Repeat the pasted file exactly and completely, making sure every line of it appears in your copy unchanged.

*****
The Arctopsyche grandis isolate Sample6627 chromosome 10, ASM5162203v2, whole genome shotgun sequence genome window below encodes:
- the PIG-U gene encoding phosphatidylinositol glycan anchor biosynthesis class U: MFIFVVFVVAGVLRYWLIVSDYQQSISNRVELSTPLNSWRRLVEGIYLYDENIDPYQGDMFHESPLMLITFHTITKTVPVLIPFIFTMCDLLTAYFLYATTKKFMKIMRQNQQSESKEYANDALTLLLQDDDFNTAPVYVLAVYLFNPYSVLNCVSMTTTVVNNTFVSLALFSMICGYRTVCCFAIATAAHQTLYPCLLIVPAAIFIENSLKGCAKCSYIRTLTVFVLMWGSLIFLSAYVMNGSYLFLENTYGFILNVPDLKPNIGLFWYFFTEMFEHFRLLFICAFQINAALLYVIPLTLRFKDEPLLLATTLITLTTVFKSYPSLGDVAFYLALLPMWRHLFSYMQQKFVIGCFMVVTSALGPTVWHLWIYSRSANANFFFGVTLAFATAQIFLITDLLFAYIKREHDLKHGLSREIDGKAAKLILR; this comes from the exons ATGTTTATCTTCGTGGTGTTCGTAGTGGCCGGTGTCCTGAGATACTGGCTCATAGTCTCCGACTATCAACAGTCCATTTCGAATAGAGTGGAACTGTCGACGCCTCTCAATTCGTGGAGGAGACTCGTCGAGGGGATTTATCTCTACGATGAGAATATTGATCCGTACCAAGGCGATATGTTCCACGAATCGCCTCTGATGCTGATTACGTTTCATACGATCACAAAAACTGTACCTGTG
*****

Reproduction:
The Arctopsyche grandis isolate Sample6627 chromosome 10, ASM5162203v2, whole genome shotgun sequence genome window below encodes:
- the PIG-U gene encoding phosphatidylinositol glycan anchor biosynthesis class U: MFIFVVFVVAGVLRYWLIVSDYQQSISNRVELSTPLNSWRRLVEGIYLYDENIDPYQGDMFHESPLMLITFHTITKTVPVLIPFIFTMCDLLTAYFLYATTKKFMKIMRQNQQSESKEYANDALTLLLQDDDFNTAPVYVLAVYLFNPYSVLNCVSMTTTVVNNTFVSLALFSMICGYRTVCCFAIATAAHQTLYPCLLIVPAAIFIENSLKGCAKCSYIRTLTVFVLMWGSLIFLSAYVMNGSYLFLENTYGFILNVPDLKPNIGLFWYFFTEMFEHFRLLFICAFQINAALLYVIPLTLRFKDEPLLLATTLITLTTVFKSYPSLGDVAFYLALLPMWRHLFSYMQQKFVIGCFMVVTSALGPTVWHLWIYSRSANANFFFGVTLAFATAQIFLITDLLFAYIKREHDLKHGLSREIDGKAAKLILR; this comes from the exons ATGTTTATCTTCGTGGTGTTCGTAGTGGCCGGTGTCCTGAGATACTGGCTCATAGTCTCCGACTATCAACAGTCCATTTCGAATAGAGTGGAACTGTCGACGCCTCTCAATTCGTGGAGGAGACTCGTCGAGGGGATTTATCTCTACGATGAGAATATTGATCCGTACCAAGGCGATATGTTCCACGAATCGCCTCTGATGCTGATTACGTTTCATACGATCACAAAAACTGTACCTGTG